AALL Gallagher Award recipient Mary Whisner, Public Services Librarian, University of Washington, Marian Gould Gallagher Law Library, has updated her 2008 guide about choosing a career in law librarianship. With more than 30 years of experience in the profession, Whisner discusses important topics to review when considering a career as a law librarian.
Naomi House was inspired to do this series because of the drastic changes to the availability of traditional library jobs during this pandemic. She highlights library and information professionals who work outside libraries but use their skills as well as many who have lost their jobs or been furloughed. These interviews are an introduction to transferable skill sets as well as resources for those looking for work in those fields.
This bibliography by Charles W. Bailey, Jr., the publisher of Digital Scholarship and a noncommercial digital artist, includes over 800 selected English-language articles and books that are useful in understanding the curation of digital research data in academic and other research institutions.
This article by Mary Ellen Bates is an excerpt from her recent presentation “The Strategic Value of Copyright Licensing Solutions,” to which she also provides a video link. Bates discusses ways published information is being used throughout organizations that you may not have considered, and the impact on copyright compliance.
With the summer associate season upcoming, Caren Luckie offers suggestions to participants on how to maximize the in-person and virtual services and resources that will be available to them.
Black and Hispanic people more ‘engaged’ with books than most Americans are: New report from Panorama Project
David H. Rothman, cofounder of LibraryEndowment.org, discusses the new Panorama Project report that covers a variety of topics, ranging from piracy to synergies between books and other media. Specifically significant to Rothman is the report’s data indicating that avid book engagers (4+ books/month) are more ethnically diverse and younger than the general survey population.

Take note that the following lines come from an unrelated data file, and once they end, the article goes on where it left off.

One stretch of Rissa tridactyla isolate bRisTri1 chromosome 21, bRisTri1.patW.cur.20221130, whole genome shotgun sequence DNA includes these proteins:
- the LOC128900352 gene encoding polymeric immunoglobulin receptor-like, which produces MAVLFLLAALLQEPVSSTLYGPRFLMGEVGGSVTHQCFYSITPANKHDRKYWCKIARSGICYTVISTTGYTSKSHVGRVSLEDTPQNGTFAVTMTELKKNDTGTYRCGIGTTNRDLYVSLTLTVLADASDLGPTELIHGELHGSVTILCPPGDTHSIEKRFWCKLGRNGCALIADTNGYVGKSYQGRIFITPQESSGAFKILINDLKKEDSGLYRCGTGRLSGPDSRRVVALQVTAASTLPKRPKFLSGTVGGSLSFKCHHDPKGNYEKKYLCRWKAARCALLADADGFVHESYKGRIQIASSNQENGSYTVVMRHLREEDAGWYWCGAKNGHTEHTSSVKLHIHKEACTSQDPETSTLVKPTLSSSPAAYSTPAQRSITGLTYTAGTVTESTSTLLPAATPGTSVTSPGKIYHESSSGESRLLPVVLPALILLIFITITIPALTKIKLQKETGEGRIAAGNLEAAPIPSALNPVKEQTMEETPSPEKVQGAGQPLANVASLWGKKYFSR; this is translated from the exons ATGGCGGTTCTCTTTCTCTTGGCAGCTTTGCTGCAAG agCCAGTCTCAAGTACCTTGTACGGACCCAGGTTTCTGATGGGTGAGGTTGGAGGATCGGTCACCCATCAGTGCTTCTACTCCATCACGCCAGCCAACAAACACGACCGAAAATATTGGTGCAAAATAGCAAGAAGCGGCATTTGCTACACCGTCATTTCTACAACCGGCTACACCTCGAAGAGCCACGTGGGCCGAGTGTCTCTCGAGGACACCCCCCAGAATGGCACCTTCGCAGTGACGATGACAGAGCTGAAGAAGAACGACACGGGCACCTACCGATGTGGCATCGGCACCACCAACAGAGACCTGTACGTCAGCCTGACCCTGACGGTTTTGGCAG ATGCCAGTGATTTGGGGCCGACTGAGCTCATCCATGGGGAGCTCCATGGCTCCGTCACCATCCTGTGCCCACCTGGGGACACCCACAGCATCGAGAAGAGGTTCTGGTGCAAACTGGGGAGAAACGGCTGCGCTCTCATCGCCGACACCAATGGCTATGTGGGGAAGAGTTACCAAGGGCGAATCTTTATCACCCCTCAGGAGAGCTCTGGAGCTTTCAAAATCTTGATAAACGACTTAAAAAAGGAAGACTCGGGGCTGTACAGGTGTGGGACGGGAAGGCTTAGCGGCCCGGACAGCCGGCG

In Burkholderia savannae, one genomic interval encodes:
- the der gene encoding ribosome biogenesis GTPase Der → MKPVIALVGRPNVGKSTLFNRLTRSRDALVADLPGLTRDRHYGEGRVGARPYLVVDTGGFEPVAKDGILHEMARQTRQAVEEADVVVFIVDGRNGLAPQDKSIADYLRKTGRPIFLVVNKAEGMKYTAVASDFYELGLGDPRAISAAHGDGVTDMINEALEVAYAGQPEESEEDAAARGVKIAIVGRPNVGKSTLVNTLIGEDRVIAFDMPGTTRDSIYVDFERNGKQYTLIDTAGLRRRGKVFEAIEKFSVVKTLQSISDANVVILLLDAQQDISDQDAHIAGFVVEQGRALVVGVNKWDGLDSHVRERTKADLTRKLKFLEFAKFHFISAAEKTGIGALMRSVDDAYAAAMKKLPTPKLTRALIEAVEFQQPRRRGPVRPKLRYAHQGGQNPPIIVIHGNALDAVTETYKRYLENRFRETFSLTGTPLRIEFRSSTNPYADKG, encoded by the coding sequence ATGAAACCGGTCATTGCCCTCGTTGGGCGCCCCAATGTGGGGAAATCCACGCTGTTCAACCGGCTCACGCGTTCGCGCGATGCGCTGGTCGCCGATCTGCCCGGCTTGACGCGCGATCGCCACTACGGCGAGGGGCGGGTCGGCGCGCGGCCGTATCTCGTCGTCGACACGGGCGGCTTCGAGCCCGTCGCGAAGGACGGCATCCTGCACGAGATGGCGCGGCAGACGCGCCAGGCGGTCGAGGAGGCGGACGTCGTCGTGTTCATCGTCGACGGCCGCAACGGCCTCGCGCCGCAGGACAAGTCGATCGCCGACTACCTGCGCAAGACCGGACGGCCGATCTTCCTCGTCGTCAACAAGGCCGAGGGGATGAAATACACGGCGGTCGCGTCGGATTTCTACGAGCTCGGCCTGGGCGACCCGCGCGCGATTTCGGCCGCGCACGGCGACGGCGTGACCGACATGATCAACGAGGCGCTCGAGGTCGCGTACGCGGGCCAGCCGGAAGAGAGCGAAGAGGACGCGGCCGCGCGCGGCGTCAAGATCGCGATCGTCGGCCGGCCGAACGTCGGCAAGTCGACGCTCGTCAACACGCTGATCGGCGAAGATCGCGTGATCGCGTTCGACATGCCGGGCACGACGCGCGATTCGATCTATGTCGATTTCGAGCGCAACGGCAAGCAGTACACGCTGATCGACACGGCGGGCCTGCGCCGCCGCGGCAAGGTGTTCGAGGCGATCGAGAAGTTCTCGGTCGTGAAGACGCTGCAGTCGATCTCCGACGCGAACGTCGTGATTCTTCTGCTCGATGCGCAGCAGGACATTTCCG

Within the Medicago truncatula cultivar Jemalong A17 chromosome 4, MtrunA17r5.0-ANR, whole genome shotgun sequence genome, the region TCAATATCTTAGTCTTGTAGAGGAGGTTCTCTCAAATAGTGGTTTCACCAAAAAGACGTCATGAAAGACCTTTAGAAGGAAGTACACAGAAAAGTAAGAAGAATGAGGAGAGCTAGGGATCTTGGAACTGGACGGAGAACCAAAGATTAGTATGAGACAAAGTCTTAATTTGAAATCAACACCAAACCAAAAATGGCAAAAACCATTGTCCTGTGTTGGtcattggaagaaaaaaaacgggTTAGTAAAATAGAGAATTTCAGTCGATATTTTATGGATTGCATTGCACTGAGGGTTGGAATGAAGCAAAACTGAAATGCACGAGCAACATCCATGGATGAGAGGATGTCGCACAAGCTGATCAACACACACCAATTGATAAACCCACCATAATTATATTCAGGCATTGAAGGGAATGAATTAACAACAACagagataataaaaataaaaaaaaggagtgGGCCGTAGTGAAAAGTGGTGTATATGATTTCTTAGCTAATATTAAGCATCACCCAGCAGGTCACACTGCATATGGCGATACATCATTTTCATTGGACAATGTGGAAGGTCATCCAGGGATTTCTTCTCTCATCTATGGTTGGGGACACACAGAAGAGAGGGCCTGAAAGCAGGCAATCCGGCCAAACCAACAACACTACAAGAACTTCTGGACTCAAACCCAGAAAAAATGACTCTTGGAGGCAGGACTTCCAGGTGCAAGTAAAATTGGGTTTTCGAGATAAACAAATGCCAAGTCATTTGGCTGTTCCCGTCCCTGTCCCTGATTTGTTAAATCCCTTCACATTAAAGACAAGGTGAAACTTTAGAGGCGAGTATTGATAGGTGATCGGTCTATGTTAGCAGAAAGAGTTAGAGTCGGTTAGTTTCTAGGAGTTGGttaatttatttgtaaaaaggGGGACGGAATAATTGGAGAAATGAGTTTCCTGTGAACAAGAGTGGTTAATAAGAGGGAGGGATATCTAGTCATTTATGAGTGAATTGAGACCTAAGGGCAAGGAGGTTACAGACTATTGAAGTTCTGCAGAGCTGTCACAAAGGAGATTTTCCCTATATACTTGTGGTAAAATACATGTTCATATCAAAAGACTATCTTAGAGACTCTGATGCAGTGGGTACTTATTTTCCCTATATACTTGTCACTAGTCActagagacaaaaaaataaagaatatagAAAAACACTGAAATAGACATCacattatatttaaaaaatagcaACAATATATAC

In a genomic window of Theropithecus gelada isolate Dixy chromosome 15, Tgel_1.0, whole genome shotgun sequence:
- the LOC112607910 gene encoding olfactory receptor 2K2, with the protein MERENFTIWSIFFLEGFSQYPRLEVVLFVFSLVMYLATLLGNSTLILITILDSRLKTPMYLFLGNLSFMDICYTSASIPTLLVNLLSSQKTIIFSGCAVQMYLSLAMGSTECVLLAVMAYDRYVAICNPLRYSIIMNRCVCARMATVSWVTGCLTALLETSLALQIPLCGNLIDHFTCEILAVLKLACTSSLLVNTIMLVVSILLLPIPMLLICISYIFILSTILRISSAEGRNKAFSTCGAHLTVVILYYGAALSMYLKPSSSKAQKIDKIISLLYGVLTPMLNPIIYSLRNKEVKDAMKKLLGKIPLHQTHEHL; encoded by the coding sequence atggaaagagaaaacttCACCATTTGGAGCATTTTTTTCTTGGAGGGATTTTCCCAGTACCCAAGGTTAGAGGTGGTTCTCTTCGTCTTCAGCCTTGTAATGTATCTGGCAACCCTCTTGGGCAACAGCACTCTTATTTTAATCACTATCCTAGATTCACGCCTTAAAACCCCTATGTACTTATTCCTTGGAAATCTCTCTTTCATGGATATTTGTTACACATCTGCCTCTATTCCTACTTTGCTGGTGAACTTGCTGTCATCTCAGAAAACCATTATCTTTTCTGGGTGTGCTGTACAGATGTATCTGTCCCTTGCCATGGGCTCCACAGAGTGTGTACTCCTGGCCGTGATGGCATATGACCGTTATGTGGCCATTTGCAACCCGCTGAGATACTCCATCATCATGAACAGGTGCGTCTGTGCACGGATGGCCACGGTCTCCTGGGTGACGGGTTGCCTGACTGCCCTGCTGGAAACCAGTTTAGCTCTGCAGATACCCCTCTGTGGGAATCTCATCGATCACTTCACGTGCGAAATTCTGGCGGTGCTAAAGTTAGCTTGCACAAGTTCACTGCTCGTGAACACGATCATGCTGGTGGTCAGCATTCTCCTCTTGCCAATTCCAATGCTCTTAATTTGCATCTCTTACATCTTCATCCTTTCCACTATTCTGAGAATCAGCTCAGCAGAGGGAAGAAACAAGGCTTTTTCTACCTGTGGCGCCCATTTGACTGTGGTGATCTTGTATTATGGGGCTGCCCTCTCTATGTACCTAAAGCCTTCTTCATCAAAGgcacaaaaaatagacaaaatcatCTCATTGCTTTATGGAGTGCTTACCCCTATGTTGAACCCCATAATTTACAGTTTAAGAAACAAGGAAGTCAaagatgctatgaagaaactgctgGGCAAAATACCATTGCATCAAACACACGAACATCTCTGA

This guide by Marcus P. Zillman focuses on free and feed based research browsers and data visualization tools for research and analysis. These resources can be used to support legal research, legal marketing, business and competitive intelligence research, knowledge management and knowledge discovery, and data mining.
John Mark Ockerbloom elucidates the significance of promoting and protecting literature, the public domain and open access to publications In the age of COVID-19.
As many of you have surely experienced this semester, teaching legal research virtually poses a number of challenges, but Matthew Flyntz found that it also provides a few benefits over traditional in-person instruction. In a world of negativity, Flyntz looks on the bright side and focus on those positives in this article.
David H. Rothman advocates on behalf of the Panorama Project which he says is not just an effort of librarians even though it’s benefiting from the input of Alan S. Inouye, the ALA’s director of public policy. Among the others involved have been people from the Book Industry Study Group, independent booksellers, Penguin Random House, and OverDrive, the largest supplier of books for libraries and schools. One of the recurring themes in the project’s research is that synergies can exist not only between books and other media, but also between the library and retails models. For example, among several thousand readers surveyed, “38.31% of respondents had bought a book online that they first found in a library (within the last 12 months.” Local bookstores also benefited, and the project intends to explore this further. The findings are just preliminary, but based on earlier work by researchers for OCLC and OverDrive, Rothman doubts there will be surprises in regard to synergies between libraries and retail.